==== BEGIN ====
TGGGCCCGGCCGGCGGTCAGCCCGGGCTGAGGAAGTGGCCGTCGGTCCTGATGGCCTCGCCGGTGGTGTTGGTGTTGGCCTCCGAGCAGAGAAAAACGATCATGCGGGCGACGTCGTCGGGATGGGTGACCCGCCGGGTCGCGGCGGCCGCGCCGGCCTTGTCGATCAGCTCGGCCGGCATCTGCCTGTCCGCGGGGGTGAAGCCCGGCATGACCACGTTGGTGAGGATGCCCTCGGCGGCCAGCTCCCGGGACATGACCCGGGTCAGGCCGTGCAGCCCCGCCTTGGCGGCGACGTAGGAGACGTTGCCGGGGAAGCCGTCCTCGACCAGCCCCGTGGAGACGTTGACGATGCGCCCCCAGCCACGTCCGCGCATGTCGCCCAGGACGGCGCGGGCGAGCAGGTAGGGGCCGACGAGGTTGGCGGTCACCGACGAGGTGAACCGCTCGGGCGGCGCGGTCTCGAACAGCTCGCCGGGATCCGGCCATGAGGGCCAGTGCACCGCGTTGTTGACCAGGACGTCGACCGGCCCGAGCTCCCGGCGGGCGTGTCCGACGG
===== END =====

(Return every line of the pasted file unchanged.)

TGGGCCCGGCCGGCGGTCAGCCCGGGCTGAGGAAGTGGCCGTCGGTCCTGATGGCCTCGCCGGTGGTGTTGGTGTTGGCCTCCGAGCAGAGAAAAACGATCATGCGGGCGACGTCGTCGGGATGGGTGACCCGCCGGGTCGCGGCGGCCGCGCCGGCCTTGTCGATCAGCTCGGCCGGCATCTGCCTGTCCGCGGGGGTGAAGCCCGGCATGACCACGTTGGTGAGGATGCCCTCGGCGGCCAGCTCCCGGGACATGACCCGGGTCAGGCCGTGCAGCCCCGCCTTGGCGGCGACGTAGGAGACGTTGCCGGGGAAGCCGTCCTCGACCAGCCCCGTGGAGACGTTGACGATGCGCCCCCAGCCACGTCCGCGCATGTCGCCCAGGACGGCGCGGGCGAGCAGGTAGGGGCCGACGAGGTTGGCGGTCACCGACGAGGTGAACCGCTCGGGCGGCGCGGTCTCGAACAGCTCGCCGGGATCCGGCCATGAGGGCCAGTGCACCGCGTTGTTGACCAGGACGTCGACCGGCCCGAGCTCCCGGCGGGCGTGTCCGACGG